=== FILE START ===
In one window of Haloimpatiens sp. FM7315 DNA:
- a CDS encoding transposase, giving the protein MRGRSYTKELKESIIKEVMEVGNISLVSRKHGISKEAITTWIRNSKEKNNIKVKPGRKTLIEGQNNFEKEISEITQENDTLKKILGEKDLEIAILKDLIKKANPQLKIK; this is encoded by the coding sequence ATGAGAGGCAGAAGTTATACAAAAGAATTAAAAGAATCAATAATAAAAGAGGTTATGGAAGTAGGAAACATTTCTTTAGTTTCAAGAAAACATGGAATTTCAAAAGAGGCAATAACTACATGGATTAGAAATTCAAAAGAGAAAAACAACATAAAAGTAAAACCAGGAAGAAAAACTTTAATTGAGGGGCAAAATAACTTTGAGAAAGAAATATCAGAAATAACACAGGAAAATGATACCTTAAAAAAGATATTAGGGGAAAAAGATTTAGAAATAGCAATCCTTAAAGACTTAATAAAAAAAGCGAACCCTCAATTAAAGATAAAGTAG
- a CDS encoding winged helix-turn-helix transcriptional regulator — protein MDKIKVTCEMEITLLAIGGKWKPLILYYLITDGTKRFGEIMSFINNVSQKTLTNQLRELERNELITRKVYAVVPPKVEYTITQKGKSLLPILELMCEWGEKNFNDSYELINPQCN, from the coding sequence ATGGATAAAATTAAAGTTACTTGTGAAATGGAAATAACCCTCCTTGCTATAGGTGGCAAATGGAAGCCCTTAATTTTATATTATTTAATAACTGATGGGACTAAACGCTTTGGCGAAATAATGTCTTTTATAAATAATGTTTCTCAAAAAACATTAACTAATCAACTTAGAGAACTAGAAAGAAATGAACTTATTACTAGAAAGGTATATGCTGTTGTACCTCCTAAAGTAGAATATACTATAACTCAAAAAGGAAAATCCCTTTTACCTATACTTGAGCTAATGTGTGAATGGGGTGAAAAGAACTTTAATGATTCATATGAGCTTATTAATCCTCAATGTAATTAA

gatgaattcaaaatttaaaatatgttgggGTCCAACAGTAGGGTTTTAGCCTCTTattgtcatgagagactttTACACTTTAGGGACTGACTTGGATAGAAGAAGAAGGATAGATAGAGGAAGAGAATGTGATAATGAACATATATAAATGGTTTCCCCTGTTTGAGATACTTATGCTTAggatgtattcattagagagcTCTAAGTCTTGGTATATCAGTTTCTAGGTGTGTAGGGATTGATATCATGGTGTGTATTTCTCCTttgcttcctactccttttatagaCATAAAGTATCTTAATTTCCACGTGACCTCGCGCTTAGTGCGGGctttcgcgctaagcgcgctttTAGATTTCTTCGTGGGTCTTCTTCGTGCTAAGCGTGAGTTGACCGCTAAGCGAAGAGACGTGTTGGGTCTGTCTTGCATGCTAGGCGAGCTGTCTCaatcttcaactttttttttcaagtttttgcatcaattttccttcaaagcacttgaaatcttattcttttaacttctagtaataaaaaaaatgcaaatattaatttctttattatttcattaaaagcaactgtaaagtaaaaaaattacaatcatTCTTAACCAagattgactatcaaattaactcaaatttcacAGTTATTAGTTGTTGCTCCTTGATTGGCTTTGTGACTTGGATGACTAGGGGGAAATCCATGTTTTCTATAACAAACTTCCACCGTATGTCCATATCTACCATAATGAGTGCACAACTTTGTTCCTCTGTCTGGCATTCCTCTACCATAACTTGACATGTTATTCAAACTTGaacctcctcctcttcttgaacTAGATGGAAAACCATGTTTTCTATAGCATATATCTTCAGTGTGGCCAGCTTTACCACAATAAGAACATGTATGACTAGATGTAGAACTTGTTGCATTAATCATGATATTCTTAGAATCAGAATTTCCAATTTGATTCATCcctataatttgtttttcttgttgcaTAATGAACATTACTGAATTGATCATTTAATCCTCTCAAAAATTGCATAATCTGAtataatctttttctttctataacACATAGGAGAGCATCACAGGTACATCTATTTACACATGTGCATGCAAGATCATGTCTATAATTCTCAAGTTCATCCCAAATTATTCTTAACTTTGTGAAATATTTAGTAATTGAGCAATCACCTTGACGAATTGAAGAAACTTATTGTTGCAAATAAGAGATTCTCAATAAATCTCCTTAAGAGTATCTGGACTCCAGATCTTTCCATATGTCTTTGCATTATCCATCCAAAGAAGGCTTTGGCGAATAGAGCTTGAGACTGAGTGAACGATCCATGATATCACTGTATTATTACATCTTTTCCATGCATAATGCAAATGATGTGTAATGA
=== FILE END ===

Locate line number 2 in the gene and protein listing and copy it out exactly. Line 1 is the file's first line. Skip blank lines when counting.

- a CDS encoding transposase, giving the protein MRGRSYTKELKESIIKEVMEVGNISLVSRKHGISKEAITTWIRNSKEKNNIKVKPGRKTLIEGQNNFEKEISEITQENDTLKKILGEKDLEIAILKDLIKKANPQLKIK; this is encoded by the coding sequence ATGAGAGGCAGAAGTTATACAAAAGAATTAAAAGAATCAATAATAAAAGAGGTTATGGAAGTAGGAAACATTTCTTTAGTTTCAAGAAAACATGGAATTTCAAAAGAGGCAATAACTACATGGATTAGAAATTCAAAAGAGAAAAACAACATAAAAGTAAAACCAGGAAGAAAAACTTTAATTGAGGGGCAAAATAACTTTGAGAAAGAAATATCAGAAATAACACAGGAAAATGATACCTTAAAAAAGATATTAGGGGAAAAAGATTTAGAAATAGCAATCCTTAAAGACTTAATAAAAAAAGCGAACCCTCAATTAAAGATAAAGTAG